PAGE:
Chinese shares slid after Beijing’s vow to boost growth has failed to alleviate concerns about strict Covid lockdowns and gloomy economic data. China’s services sector activity hit a two-year low. PMI for April worsened to a level of 47.4, notching its lowest level since February 2020. Several multinationals, including Starbucks, Estée Lauder, Apple and Coca-Cola, have raised the alarm about the effect of China’s lockdowns, saying it would eat into their revenues in the world’s largest consumer market.
US tariffs on Chinese goods are up for review. Tariffs are set to expire on July 6, but may be extended pending feedback from industry stakeholders and the public.
Over the weekend, China issued a jobs warning. Premier Li Keqiang called the employment situation “complicated and grave” as Beijing and Shanghai tightened Covid curbs. Hong Kong is closed for public holiday.
Hong Kong’s economy shrank by 4%. The contraction of GDP in the first quarter, attributed to the impacts of Covid’s fifth wave, was greater than analysts predicted.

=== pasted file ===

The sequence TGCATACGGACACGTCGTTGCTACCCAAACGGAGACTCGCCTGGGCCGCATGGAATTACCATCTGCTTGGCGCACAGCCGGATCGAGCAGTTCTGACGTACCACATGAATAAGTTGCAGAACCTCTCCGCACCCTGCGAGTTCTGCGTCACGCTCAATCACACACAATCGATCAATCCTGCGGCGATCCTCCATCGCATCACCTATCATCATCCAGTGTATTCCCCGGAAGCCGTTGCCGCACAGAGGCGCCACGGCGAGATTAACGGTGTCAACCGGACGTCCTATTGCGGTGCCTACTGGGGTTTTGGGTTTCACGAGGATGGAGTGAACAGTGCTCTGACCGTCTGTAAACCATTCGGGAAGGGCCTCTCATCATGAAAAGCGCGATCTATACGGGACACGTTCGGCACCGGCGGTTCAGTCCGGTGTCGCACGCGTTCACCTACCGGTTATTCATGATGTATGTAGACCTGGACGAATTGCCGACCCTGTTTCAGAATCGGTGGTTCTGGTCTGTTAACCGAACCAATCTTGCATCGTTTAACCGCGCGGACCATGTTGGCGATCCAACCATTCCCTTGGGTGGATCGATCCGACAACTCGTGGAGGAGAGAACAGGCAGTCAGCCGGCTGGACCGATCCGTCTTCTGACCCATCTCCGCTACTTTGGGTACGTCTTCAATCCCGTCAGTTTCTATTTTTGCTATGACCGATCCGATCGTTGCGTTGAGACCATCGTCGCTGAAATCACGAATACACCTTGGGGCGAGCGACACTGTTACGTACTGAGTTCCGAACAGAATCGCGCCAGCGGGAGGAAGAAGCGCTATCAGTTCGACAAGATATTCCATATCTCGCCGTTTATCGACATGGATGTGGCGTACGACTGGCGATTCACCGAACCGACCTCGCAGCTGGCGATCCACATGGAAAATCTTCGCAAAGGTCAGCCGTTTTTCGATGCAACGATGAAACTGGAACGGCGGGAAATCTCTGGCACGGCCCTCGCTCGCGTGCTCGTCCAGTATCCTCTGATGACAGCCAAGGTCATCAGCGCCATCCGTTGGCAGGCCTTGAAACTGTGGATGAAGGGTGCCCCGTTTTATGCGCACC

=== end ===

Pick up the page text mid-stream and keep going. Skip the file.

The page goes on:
India’s central bank raised its key interest rate to 4.4% in a surprise move Wednesday, sending bonds and stocks tumbling, as it intensified the battle against inflation that’s outpaced its expectations for much of the year. So far, South Korea, Singapore, Australia and New Zealand have all raised rates in Asia.
Australia raised interest rates the first in more than a decade as regulators seek to moderate a 20-year inflation high. Australia’s annual rate of inflation hit 5.1 percent in the January-March period, the highest since 2001. RBA raised the benchmark interest rate to 0.35%, up from a record low of 0.1%.
Thailand’s headline inflation slowed to 4.65% y/y, cooling for the first time in three months and lower than the median estimate of 4.81%. Thailand’s finance ministry cut its GDP growth estimate to 3.5% vs 4% forecast made on Jan 2022. Tourism arrivals this year now forecast at 6.1m vs prior est. of 7m, revenue from travelers in 2022 expected at 370b baht from previous 400b baht est.